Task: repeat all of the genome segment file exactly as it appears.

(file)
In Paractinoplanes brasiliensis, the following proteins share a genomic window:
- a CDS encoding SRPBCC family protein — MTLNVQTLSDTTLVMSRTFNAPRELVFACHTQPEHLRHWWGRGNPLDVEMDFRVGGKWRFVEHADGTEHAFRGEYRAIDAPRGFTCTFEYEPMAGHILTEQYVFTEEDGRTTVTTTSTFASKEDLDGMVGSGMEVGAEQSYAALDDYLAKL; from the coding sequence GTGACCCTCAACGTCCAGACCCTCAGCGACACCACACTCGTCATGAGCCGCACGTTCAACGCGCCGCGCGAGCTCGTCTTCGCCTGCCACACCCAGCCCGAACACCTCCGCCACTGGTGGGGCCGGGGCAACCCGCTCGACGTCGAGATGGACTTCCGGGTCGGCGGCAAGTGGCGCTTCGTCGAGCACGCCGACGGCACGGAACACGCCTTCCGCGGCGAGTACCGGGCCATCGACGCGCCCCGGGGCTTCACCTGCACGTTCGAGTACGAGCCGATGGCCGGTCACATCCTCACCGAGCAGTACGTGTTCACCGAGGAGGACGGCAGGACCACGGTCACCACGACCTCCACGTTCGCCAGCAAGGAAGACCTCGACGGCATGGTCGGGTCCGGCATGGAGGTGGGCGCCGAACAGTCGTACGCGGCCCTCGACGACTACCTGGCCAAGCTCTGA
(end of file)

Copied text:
In Paractinoplanes brasiliensis, the following proteins share a genomic window:
- a CDS encoding SRPBCC family protein — MTLNVQTLSDTTLVMSRTFNAPRELVFACHTQPEHLRHWWGRGNPLDVEMDFRVGGKWRFVEHADGTEHAFRGEYRAIDAPRGFTCTFEYEPMAGHILTEQYVFTEEDGRTTVTTTSTFASKEDLDGMVGSGMEVGAEQSYAALDDYLAKL; from the coding sequence GTGACCCTCAACGTCCAGACCCTCAGCGACACCACACTCGTCATGAGCCGCACGTTCAACGCGCCGCGCGAGCTCGTCTTCGCCTGCCACACCCAGCCCGAACACCTCCGCCACTGGTGGGGCCGGGGCAACCCGCTCGACGTCGAGATGGACTTCCGGGTCGGCGGCAAGTGGCGCTTCGTCGAGCACGCCGACGGCACGGAACACGCCTTCCGCGGCGAGTACCGGGCCATCGACGCGCCCCGGGGCTTCACCTGCACGTTCGAGTACGAGCCGATGGCCGGTCACATCCTCACCGAGCAGTACGTGTTCACCGAGGAGGACGGCAGGACCACGGTCACCACGACCTCCACGTTCGCCAGCAAGGAAGACCTCGACGGCATGGTCGGGTCCGGCATGGAGGTGGGCGCCGAACAGTCGTACGCGGCCCTCGACGACTACCTGGCCAAGCTCTGA